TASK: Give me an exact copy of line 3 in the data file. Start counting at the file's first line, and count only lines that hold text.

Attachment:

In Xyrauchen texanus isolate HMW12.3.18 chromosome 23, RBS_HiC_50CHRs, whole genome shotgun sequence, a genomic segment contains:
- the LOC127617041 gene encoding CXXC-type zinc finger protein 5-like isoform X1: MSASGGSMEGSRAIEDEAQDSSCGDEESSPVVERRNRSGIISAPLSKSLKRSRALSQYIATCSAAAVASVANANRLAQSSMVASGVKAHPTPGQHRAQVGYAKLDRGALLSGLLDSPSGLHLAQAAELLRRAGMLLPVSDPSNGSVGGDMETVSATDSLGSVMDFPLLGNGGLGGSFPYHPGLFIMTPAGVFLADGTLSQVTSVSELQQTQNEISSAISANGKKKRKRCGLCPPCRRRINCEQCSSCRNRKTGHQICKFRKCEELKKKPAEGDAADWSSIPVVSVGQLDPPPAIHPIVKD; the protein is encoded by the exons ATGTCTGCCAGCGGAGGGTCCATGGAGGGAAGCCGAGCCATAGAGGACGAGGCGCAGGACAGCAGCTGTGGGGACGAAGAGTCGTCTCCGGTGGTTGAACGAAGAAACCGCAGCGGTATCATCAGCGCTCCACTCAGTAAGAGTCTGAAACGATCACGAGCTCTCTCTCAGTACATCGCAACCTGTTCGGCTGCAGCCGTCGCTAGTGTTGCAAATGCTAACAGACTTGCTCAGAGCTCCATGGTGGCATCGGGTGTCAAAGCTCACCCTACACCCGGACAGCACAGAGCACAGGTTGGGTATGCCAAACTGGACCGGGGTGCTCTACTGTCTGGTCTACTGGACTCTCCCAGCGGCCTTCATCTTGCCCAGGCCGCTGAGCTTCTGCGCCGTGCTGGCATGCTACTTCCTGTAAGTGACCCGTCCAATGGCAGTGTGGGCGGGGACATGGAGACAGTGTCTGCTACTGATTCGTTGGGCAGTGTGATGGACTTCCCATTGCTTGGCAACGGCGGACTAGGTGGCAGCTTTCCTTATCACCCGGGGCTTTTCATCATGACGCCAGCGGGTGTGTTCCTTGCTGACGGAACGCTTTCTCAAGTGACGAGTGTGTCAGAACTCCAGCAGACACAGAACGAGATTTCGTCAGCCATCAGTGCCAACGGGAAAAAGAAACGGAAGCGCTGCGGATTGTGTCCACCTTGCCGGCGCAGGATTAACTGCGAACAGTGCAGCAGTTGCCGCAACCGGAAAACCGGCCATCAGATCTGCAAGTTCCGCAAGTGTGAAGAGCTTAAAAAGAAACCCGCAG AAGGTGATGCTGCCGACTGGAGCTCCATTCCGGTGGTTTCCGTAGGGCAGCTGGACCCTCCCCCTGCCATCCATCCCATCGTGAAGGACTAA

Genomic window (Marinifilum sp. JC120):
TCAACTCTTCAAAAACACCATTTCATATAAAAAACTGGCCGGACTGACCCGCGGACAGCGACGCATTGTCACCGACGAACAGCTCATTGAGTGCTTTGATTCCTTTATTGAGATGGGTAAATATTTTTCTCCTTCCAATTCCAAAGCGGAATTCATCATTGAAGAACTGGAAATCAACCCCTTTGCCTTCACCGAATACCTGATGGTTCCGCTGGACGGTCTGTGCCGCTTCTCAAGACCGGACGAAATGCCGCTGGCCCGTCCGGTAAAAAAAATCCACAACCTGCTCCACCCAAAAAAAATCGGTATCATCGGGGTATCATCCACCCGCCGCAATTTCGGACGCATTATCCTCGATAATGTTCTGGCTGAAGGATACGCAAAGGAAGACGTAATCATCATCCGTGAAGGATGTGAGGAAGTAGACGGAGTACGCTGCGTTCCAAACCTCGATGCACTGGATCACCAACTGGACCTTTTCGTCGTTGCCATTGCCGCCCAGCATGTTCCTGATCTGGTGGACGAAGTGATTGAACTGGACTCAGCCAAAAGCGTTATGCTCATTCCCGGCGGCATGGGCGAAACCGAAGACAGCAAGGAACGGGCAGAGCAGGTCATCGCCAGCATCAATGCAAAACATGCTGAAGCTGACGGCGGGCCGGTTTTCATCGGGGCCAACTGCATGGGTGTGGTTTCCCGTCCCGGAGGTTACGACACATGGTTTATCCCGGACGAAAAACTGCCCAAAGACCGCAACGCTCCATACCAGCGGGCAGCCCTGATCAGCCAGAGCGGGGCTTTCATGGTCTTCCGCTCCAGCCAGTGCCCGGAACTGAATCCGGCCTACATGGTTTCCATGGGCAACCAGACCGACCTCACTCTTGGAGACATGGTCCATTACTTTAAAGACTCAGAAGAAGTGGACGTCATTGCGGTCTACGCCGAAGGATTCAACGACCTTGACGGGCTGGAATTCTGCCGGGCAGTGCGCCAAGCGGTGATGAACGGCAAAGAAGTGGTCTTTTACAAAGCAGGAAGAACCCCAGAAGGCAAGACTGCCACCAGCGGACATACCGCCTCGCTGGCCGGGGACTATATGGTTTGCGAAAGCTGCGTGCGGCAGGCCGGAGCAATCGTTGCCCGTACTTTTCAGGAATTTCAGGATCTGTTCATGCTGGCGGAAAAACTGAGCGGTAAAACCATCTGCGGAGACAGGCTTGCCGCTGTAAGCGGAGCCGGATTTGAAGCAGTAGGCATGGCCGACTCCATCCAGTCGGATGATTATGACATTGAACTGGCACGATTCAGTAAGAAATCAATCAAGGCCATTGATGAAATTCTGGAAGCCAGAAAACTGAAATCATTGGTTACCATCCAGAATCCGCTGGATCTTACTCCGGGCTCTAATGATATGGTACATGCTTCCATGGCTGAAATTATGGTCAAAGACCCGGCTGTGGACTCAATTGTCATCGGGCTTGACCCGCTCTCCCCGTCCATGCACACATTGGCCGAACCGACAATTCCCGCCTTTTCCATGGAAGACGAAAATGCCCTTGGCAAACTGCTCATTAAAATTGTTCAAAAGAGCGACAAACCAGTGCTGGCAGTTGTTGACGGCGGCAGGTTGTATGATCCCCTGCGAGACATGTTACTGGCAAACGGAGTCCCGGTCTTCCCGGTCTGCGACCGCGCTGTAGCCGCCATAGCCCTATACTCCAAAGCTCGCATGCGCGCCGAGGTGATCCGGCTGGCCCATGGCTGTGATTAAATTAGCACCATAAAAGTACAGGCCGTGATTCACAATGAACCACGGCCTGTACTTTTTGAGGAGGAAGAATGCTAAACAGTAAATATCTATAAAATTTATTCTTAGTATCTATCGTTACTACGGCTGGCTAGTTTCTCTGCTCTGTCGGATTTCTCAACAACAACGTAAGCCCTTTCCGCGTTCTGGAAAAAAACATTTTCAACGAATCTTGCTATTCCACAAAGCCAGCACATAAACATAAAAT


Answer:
Genomic window (Marinifilum sp. JC120):